- Does she understand the permanence of anything uploaded to the internet? And how easy it is for anything sent via phone to become public?
What Are the Rules?
If you decide to buy a phone, establish guidelines for use. Besides restricting adult content, these guidelines should include when kids can use their phone as well as what apps they’re allowed to use and what websites they’re allowed to access. Many families begin with these rules:
- No phones during mealtime.
- No phones during class.
- Turn in phones to a parent one hour before bedtime.
- Don’t take anyone’s photo or video record them without their permission.
- Answer a parent’s calls and texts right away.
- Don’t respond to calls or texts from unrecognized numbers.
- No sending inappropriate content or texts.
- No personal conversations in public places.
- If your teen is old enough to drive, no using the phone while driving.
I recommend being fairly strict with restrictions from the get-go; it’s a lot harder to instill new rules later on if kids have gotten used to, say, sleeping with their phones under their pillows.
Some families make a cell phone (or “wireless”) contract laying out the rules that everyone signs. Here’s an example from the wireless trade association CTIA. And here’s an interactive Family Media Plan maker from the American Academy of Pediatrics that you can go through with your child to make your individualized agreement. Fill it out, print it, sign it, and hang it somewhere you’ll all be reminded of it regularly.
How Will You Set Up Restrictions?
When we bought our first son’s phone, there wasn’t much you could do to restrict content, but times have changed. The iPhone and most other phones now have robust parental restriction tools. You can control what apps kids can download and use, you can turn off in-app purchases, and you can restrict explicit content in music, movies, and TV shows.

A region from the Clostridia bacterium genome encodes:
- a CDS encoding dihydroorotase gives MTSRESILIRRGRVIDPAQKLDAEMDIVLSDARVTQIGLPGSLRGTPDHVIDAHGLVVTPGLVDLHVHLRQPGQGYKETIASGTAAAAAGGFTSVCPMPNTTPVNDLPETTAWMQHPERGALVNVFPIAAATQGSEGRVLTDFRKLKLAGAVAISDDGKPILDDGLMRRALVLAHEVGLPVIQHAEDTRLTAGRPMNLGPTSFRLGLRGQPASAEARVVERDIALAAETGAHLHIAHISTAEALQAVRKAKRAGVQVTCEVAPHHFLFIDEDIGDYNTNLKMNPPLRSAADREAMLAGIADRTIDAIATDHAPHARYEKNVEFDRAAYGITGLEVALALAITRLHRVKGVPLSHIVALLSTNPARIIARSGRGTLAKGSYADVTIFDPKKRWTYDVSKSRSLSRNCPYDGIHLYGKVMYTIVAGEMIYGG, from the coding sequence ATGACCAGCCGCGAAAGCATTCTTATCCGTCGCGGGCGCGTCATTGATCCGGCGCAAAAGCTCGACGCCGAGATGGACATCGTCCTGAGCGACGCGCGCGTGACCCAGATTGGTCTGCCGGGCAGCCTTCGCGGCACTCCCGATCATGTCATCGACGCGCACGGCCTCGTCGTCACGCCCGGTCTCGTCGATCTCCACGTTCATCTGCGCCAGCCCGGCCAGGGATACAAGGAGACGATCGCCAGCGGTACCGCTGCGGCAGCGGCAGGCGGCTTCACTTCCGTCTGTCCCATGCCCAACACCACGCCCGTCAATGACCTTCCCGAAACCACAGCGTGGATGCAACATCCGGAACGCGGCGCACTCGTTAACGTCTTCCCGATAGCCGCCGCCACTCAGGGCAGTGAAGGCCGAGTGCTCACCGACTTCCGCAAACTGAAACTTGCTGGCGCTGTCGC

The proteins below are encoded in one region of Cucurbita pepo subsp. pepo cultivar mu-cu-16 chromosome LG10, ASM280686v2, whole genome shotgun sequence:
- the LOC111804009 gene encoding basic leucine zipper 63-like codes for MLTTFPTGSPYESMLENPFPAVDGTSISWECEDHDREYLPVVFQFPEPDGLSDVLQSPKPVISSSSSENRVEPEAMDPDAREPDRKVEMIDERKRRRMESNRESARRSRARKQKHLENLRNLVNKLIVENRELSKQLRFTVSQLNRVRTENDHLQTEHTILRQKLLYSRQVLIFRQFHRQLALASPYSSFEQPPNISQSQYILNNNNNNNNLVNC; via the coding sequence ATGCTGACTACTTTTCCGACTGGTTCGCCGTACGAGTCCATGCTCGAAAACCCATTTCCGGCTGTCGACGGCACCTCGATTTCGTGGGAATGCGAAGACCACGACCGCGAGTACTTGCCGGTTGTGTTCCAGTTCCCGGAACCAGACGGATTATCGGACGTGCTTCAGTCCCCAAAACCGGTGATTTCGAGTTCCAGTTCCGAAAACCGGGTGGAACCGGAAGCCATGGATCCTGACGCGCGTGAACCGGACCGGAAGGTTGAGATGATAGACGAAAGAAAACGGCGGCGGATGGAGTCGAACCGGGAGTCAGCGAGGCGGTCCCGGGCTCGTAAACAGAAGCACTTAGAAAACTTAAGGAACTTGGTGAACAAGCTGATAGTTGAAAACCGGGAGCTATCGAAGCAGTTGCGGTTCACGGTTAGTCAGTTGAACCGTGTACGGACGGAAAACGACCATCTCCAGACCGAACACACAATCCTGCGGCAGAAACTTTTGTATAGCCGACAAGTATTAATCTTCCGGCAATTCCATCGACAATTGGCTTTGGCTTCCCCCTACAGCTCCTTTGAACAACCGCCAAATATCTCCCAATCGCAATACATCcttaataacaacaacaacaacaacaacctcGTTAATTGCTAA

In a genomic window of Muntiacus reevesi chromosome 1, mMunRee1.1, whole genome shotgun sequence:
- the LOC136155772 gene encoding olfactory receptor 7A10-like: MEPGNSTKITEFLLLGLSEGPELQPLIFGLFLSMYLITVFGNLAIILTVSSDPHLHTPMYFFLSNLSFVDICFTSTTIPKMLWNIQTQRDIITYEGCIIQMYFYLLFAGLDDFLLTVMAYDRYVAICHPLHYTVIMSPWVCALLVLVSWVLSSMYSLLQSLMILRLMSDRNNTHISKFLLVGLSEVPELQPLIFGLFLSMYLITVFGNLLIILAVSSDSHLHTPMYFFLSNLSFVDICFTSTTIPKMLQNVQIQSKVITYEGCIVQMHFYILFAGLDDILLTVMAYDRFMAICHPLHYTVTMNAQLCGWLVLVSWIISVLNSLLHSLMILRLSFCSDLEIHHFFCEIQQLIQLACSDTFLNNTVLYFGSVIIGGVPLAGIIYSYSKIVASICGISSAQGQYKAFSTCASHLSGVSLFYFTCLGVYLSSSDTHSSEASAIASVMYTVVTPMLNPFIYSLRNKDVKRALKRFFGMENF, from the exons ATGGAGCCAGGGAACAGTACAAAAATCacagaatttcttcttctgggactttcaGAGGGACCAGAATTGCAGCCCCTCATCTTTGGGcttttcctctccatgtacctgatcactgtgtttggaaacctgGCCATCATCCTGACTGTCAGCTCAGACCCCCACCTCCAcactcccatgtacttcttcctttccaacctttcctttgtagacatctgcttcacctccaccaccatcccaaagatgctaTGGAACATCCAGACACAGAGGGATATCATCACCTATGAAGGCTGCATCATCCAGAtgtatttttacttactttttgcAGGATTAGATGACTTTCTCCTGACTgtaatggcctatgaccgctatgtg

You also have a lot of freedom for controlling their web use. Block adult websites, block specific websites—or block all websites and allow only certain exceptions. Here’s a video from Common Sense Media on how to do it all on an iPhone.
You can also set up monitoring services on your kids’ phones, some of which are described here, and you can set up a schedule on most routers to turn off wi-fi at certain times to help enforce your rules.
By the way, it’s important to be upfront with your kids that you’re doing this. That way they won’t feel like you’re spying on them. Rather, it’s part of the bargain: They get to have fun with this cool tool and they get the social connectivity that comes with it, but ultimately it is yours. That means you share open communication about usage, and you have final say about usage. Meanwhile, they are learning super-important lessons in responsibility.
Finally, remember that you are a role model, so you will want to set a good example. Don’t obsessively check your phone, don’t use it while driving, and put it away at mealtime. Make sure kids see you doing a variety of things with your free time, like reading a book or walking the dog, more often than they see you scrolling Facebook on your phone. It all sends the message that a smartphone is a tool, not the focus of our lives (even though it sure seems like it sometimes!).
Navigating the tricky parenting decisions around smartphones—as well as all the other tech that fills our lives—can be intimidating and exhausting. But we have to embrace these challenges, because tech isn’t going away. If we help kids master good tech manners, make good tech decisions, and find a healthy balance of tech time in their lives, we’re preparing them to be tech-healthy adults.
May the Force be with you!
(I know, you totally saw that coming.)
Eric Braun writes fiction and nonfiction for kids, teens, and adults on many topics. Recently, one of his books was launched into space to be read to kids on Earth by an astronaut on the International Space Station. He lives in Minneapolis with his wife, sons, and dog Willis.
Eric is the coauthor of The Survival Guide for Money Smarts: Earn, Save, Spend, Give.